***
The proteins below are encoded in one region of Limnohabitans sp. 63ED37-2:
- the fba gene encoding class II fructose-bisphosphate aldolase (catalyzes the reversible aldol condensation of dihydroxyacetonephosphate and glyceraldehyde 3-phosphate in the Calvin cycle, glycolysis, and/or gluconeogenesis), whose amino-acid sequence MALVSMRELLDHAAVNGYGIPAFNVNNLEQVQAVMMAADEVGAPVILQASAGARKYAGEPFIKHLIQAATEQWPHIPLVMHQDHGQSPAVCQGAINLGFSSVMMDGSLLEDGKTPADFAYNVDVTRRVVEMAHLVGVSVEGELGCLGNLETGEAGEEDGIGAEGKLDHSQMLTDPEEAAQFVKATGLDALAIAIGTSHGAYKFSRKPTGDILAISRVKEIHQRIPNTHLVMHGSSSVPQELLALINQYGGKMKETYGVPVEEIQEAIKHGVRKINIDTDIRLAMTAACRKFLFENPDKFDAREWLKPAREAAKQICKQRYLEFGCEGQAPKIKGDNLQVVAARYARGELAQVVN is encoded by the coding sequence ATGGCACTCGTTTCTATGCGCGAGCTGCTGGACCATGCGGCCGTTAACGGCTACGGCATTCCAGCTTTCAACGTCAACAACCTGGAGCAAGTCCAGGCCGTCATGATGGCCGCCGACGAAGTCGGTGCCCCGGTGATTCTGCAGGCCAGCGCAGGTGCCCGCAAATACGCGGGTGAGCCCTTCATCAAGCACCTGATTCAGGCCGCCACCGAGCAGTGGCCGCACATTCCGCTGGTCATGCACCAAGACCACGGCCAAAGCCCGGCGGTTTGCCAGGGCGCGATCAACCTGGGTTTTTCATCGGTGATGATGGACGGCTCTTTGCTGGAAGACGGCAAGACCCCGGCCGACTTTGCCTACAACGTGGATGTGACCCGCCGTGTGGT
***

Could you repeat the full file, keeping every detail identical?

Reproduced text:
The proteins below are encoded in one region of Limnohabitans sp. 63ED37-2:
- the fba gene encoding class II fructose-bisphosphate aldolase (catalyzes the reversible aldol condensation of dihydroxyacetonephosphate and glyceraldehyde 3-phosphate in the Calvin cycle, glycolysis, and/or gluconeogenesis), whose amino-acid sequence MALVSMRELLDHAAVNGYGIPAFNVNNLEQVQAVMMAADEVGAPVILQASAGARKYAGEPFIKHLIQAATEQWPHIPLVMHQDHGQSPAVCQGAINLGFSSVMMDGSLLEDGKTPADFAYNVDVTRRVVEMAHLVGVSVEGELGCLGNLETGEAGEEDGIGAEGKLDHSQMLTDPEEAAQFVKATGLDALAIAIGTSHGAYKFSRKPTGDILAISRVKEIHQRIPNTHLVMHGSSSVPQELLALINQYGGKMKETYGVPVEEIQEAIKHGVRKINIDTDIRLAMTAACRKFLFENPDKFDAREWLKPAREAAKQICKQRYLEFGCEGQAPKIKGDNLQVVAARYARGELAQVVN is encoded by the coding sequence ATGGCACTCGTTTCTATGCGCGAGCTGCTGGACCATGCGGCCGTTAACGGCTACGGCATTCCAGCTTTCAACGTCAACAACCTGGAGCAAGTCCAGGCCGTCATGATGGCCGCCGACGAAGTCGGTGCCCCGGTGATTCTGCAGGCCAGCGCAGGTGCCCGCAAATACGCGGGTGAGCCCTTCATCAAGCACCTGATTCAGGCCGCCACCGAGCAGTGGCCGCACATTCCGCTGGTCATGCACCAAGACCACGGCCAAAGCCCGGCGGTTTGCCAGGGCGCGATCAACCTGGGTTTTTCATCGGTGATGATGGACGGCTCTTTGCTGGAAGACGGCAAGACCCCGGCCGACTTTGCCTACAACGTGGATGTGACCCGCCGTGTGGT